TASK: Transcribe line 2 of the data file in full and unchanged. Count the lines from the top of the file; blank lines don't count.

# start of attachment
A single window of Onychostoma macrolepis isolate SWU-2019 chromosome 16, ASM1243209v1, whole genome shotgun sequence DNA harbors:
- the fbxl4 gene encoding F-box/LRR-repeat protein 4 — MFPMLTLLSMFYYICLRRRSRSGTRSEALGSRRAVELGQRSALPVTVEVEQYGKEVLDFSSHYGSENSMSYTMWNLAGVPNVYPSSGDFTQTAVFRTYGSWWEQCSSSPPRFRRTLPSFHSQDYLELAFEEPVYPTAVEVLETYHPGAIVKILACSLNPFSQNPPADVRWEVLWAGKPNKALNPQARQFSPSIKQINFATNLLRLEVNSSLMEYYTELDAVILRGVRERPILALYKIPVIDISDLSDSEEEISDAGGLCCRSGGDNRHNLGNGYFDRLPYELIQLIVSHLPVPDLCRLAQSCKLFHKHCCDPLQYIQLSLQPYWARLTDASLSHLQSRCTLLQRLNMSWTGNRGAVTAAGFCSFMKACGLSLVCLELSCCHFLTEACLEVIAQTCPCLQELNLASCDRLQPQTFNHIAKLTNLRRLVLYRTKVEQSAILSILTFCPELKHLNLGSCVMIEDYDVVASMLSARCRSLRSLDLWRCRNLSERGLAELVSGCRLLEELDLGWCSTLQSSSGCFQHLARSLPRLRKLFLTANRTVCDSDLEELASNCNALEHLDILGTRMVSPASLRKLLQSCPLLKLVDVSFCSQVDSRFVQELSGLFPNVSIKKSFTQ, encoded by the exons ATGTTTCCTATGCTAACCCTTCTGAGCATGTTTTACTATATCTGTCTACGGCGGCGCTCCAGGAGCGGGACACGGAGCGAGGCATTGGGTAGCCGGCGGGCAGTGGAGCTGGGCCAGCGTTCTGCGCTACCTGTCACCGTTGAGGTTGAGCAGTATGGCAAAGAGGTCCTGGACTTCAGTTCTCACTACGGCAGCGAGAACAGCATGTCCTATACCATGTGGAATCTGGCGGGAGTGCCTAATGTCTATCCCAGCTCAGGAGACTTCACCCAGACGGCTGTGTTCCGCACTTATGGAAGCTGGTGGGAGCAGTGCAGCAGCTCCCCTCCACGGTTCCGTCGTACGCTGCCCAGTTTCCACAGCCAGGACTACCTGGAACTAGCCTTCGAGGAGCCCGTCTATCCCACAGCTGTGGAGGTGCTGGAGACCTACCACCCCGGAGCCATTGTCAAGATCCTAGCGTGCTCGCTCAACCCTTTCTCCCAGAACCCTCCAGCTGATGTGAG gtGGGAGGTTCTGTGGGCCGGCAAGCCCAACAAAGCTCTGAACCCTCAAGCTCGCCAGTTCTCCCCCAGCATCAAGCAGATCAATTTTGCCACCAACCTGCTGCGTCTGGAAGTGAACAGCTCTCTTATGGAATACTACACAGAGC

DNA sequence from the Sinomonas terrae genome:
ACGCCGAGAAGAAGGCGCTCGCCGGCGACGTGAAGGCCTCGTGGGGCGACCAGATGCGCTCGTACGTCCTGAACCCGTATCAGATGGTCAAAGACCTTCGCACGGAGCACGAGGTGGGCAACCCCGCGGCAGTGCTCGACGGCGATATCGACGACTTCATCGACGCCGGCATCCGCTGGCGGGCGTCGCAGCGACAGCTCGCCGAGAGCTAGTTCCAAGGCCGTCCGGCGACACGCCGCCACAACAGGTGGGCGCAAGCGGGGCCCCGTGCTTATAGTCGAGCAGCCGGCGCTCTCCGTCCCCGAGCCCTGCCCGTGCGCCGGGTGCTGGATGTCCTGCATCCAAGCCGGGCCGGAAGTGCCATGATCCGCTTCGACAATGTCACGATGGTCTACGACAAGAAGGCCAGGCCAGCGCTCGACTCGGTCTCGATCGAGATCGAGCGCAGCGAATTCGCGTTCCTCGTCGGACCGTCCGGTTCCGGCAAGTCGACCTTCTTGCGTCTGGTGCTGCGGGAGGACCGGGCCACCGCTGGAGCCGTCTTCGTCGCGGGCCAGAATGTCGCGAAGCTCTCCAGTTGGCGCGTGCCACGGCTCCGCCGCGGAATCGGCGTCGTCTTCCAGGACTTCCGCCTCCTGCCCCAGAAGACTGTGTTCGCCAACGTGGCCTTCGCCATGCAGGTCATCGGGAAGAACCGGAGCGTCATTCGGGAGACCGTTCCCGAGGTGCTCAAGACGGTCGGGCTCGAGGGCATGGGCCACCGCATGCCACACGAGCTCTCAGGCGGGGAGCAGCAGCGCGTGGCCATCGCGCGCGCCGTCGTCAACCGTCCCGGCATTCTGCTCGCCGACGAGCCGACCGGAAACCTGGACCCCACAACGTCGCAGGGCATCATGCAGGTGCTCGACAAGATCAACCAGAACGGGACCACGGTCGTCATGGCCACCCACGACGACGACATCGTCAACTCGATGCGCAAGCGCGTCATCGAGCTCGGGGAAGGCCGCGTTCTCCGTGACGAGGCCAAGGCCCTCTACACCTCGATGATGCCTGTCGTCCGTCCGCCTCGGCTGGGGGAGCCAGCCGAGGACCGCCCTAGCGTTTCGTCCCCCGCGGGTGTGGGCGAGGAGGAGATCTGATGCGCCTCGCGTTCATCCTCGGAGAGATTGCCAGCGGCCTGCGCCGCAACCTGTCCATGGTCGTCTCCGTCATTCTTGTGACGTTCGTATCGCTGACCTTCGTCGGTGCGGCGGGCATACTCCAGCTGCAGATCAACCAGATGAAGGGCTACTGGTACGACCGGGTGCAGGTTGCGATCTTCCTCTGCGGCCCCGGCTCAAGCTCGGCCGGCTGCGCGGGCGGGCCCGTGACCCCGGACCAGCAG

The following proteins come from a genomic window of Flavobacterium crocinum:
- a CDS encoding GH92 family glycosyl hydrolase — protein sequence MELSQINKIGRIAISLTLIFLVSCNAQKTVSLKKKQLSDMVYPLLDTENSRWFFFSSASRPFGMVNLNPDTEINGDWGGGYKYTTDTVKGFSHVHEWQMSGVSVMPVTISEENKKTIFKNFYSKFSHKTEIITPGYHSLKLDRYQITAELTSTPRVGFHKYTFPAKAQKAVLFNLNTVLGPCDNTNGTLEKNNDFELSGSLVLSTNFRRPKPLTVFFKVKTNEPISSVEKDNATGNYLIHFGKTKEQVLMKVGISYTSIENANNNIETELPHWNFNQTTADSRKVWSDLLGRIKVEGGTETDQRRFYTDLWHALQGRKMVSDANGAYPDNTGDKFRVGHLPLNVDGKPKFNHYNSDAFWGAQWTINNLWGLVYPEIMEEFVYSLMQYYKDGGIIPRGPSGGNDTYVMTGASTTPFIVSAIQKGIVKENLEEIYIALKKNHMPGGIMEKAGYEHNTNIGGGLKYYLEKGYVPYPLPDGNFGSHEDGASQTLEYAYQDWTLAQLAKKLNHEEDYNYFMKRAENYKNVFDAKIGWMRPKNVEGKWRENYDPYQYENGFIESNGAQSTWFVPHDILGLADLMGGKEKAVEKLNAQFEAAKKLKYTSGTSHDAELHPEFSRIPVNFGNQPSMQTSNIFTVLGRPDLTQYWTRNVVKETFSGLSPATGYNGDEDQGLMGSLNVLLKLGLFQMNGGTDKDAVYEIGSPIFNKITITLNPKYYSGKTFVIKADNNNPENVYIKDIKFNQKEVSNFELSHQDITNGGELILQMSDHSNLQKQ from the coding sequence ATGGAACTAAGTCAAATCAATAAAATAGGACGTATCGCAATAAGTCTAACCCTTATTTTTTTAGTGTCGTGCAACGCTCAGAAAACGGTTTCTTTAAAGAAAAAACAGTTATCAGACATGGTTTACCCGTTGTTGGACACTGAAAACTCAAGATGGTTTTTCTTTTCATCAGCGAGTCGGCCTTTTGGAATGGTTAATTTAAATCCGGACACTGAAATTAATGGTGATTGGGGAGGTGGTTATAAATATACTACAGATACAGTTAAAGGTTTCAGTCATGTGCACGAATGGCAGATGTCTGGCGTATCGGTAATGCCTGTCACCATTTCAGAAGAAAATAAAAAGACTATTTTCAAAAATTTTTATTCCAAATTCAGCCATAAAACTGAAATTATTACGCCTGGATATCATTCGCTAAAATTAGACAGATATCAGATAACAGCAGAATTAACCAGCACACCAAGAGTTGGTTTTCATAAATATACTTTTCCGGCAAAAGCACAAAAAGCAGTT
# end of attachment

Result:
- the fbxl4 gene encoding F-box/LRR-repeat protein 4 — MFPMLTLLSMFYYICLRRRSRSGTRSEALGSRRAVELGQRSALPVTVEVEQYGKEVLDFSSHYGSENSMSYTMWNLAGVPNVYPSSGDFTQTAVFRTYGSWWEQCSSSPPRFRRTLPSFHSQDYLELAFEEPVYPTAVEVLETYHPGAIVKILACSLNPFSQNPPADVRWEVLWAGKPNKALNPQARQFSPSIKQINFATNLLRLEVNSSLMEYYTELDAVILRGVRERPILALYKIPVIDISDLSDSEEEISDAGGLCCRSGGDNRHNLGNGYFDRLPYELIQLIVSHLPVPDLCRLAQSCKLFHKHCCDPLQYIQLSLQPYWARLTDASLSHLQSRCTLLQRLNMSWTGNRGAVTAAGFCSFMKACGLSLVCLELSCCHFLTEACLEVIAQTCPCLQELNLASCDRLQPQTFNHIAKLTNLRRLVLYRTKVEQSAILSILTFCPELKHLNLGSCVMIEDYDVVASMLSARCRSLRSLDLWRCRNLSERGLAELVSGCRLLEELDLGWCSTLQSSSGCFQHLARSLPRLRKLFLTANRTVCDSDLEELASNCNALEHLDILGTRMVSPASLRKLLQSCPLLKLVDVSFCSQVDSRFVQELSGLFPNVSIKKSFTQ, encoded by the exons ATGTTTCCTATGCTAACCCTTCTGAGCATGTTTTACTATATCTGTCTACGGCGGCGCTCCAGGAGCGGGACACGGAGCGAGGCATTGGGTAGCCGGCGGGCAGTGGAGCTGGGCCAGCGTTCTGCGCTACCTGTCACCGTTGAGGTTGAGCAGTATGGCAAAGAGGTCCTGGACTTCAGTTCTCACTACGGCAGCGAGAACAGCATGTCCTATACCATGTGGAATCTGGCGGGAGTGCCTAATGTCTATCCCAGCTCAGGAGACTTCACCCAGACGGCTGTGTTCCGCACTTATGGAAGCTGGTGGGAGCAGTGCAGCAGCTCCCCTCCACGGTTCCGTCGTACGCTGCCCAGTTTCCACAGCCAGGACTACCTGGAACTAGCCTTCGAGGAGCCCGTCTATCCCACAGCTGTGGAGGTGCTGGAGACCTACCACCCCGGAGCCATTGTCAAGATCCTAGCGTGCTCGCTCAACCCTTTCTCCCAGAACCCTCCAGCTGATGTGAG gtGGGAGGTTCTGTGGGCCGGCAAGCCCAACAAAGCTCTGAACCCTCAAGCTCGCCAGTTCTCCCCCAGCATCAAGCAGATCAATTTTGCCACCAACCTGCTGCGTCTGGAAGTGAACAGCTCTCTTATGGAATACTACACAGAGC